Excerpt: 'Lessons for Dylan'

The way it seems to work the best is through infusion. My surgeon had dug a port into my chest. Plastic tubing connected the port to a pouch about the size of a box of Grape-Nuts I would have to live with 24/7; it was, literally, part of me. Inside the pouch a computer-controlled, battery-powered pump would dribble just the right amount of chemical through the tubing, into the port which connected to my jugular vein. The pouch even had a belt-loop so I could attach it to my slacks, hide it with a sport-coat, I'd been told. But it was a bit too bulky for that and the plastic tube would kink if I ran it under my shirt so I ended up running the tube up my shirtsleeve and carrying the pouch full of chemo in my left hand like an attaché case from Hell. That's the way I went to work, that's the way I interviewed Brad Pitt, that's the way I interviewed the stars of The Lion King, that's the way I appeared on network television. I have no idea how I did it.

Two nurses came to our apartment to hook me up to the chemo. They pried open the layer of skin that covered the port with a rather large needle and pumped it with saline to make sure I wasn't backed up like an over-used drain. They told me if something should happen and the chemo should leak or spill, DO NOT, UNDER ANY CIRCUMSTANCES, TOUCH THE CHEMICALS!

They gave me 24-hour emergency numbers to call. They would come and clean up the mess, it is that toxic. And that's on the outside. What was it doing to my inside? I found out fifteen minutes after they hooked me up. I got sick.

I ran a fever, I was nauseous, I had diarrhea. All expected, they assured me (assured me?), though not usually this quickly. But, one of my mantras, pain is God's way of telling me I'm not dead yet.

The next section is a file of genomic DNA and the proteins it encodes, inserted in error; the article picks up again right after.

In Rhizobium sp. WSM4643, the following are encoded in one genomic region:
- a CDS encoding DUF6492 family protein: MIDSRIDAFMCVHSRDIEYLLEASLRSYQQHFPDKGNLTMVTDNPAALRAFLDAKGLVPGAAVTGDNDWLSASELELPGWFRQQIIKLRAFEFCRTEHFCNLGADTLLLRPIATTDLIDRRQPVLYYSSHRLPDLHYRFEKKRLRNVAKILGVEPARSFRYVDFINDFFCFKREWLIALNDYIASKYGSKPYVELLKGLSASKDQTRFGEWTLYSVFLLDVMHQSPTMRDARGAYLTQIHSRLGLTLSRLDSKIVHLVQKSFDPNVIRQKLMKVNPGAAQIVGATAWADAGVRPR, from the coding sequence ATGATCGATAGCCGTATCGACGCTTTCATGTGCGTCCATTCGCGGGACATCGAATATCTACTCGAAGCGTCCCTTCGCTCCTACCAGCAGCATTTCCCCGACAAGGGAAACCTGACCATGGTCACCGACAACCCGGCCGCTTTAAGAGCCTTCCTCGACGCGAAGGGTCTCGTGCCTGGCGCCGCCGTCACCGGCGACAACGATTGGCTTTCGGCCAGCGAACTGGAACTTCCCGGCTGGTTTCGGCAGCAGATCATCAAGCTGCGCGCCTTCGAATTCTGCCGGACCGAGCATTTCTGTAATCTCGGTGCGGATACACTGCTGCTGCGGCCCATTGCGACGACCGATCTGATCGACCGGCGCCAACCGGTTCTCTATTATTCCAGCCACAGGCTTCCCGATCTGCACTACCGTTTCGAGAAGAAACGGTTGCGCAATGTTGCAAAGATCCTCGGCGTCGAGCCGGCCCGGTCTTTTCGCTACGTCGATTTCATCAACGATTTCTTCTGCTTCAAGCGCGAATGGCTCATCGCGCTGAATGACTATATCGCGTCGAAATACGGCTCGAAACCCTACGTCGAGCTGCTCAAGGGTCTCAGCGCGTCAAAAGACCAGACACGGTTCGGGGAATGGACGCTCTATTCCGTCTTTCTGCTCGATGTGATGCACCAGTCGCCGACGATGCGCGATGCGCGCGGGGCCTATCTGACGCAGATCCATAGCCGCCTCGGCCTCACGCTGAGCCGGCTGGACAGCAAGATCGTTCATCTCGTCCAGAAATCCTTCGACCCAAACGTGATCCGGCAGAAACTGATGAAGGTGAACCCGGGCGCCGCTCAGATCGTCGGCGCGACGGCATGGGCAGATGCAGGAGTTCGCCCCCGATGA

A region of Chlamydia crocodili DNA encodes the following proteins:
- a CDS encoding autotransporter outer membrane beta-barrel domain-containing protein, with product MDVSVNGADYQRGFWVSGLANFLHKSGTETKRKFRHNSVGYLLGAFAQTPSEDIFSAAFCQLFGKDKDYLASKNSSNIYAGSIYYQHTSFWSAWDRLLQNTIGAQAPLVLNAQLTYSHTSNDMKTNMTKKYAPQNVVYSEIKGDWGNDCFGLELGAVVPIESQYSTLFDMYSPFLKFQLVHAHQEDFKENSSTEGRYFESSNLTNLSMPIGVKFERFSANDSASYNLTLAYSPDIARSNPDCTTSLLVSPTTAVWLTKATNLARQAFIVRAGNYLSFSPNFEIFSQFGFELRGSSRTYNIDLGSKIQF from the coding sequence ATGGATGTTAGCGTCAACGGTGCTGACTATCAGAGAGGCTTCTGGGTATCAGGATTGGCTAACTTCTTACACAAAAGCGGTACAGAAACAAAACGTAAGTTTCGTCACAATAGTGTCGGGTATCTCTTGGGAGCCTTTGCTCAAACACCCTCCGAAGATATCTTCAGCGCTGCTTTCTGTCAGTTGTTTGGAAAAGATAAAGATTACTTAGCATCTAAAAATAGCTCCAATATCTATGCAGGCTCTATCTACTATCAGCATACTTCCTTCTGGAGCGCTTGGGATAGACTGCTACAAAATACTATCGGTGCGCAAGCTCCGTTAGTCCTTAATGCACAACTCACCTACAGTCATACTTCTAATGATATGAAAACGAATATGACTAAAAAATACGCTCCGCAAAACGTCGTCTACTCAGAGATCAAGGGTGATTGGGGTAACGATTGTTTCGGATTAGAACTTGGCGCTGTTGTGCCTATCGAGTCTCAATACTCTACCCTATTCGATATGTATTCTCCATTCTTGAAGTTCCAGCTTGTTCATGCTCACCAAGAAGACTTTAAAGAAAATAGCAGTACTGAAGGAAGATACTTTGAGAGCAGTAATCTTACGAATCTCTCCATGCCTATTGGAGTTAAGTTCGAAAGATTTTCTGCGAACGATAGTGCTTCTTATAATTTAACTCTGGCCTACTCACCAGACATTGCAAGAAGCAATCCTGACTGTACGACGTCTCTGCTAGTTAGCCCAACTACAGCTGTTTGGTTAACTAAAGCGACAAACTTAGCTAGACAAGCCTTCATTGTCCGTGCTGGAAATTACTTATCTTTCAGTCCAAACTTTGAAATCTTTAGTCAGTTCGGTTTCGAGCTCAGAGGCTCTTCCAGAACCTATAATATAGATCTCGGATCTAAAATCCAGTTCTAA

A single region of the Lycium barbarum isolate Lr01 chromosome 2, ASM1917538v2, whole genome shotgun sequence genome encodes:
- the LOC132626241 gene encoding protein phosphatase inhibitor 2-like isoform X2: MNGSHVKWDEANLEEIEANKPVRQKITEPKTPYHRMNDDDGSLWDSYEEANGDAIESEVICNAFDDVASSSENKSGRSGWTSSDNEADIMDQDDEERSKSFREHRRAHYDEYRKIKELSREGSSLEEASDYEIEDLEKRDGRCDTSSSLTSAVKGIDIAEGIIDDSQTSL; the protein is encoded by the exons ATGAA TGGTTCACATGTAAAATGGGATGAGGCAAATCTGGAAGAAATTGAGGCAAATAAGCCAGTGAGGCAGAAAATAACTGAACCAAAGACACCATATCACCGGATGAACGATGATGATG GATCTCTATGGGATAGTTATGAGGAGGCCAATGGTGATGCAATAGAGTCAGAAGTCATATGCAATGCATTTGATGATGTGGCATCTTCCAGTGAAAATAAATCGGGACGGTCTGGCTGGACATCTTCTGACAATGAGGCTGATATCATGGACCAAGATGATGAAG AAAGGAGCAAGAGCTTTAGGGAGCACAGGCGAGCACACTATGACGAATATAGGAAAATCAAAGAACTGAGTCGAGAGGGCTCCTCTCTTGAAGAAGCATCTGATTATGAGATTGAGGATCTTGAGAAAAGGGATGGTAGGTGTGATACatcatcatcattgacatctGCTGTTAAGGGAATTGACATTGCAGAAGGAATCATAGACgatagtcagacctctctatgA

Somehow I learned to sleep on my right side, the chemo pumping into the port on my left, and three mornings every week I dutifully showed up at Memorial Sloan Kettering for radiation.

I'd gone through this when they treated my wife, Jane's, brain tumor. They radiated her brain, they radiated my tushie, the symbolic difference did not escape me. First they did a dry run, focussed three green lasers at me and built a computer model from which craftsmen molded a three-dimensional, plasticene copy of my backside. The overwhelming number of colo-rectal cancer reoccurrences happen at or near the initial site and radiation is the best way to ethnic-cleanse the area so there's no cancer left to come back. Because it was a dry run I could watch them line me up and see my tushie take shape in green parabolic arches on the computer monitor. It looked amazingly like the computer models I'd seen doing behind-the-scenes stories on the use of computer animation in Toy Story and Beauty and the Beast.

"That's right," my radiologist told me, the world renowned Dr. Bruce Minsky.

"The same people developed this for us. First." Dr. Minsky really is world renowned. And he was right about the computer program. A year or so later I interviewed the president of Pixar for a behind-the-scenes story on Toy Story 2 and he confirmed it.

"We couldn't get any money to make any movies so we looked around for other applications and created a program to make 3-D models from Cat-Scans." He was very flip about it, couldn't care less that he might have saved my ass, movies most obviously being the far more important part of his business.

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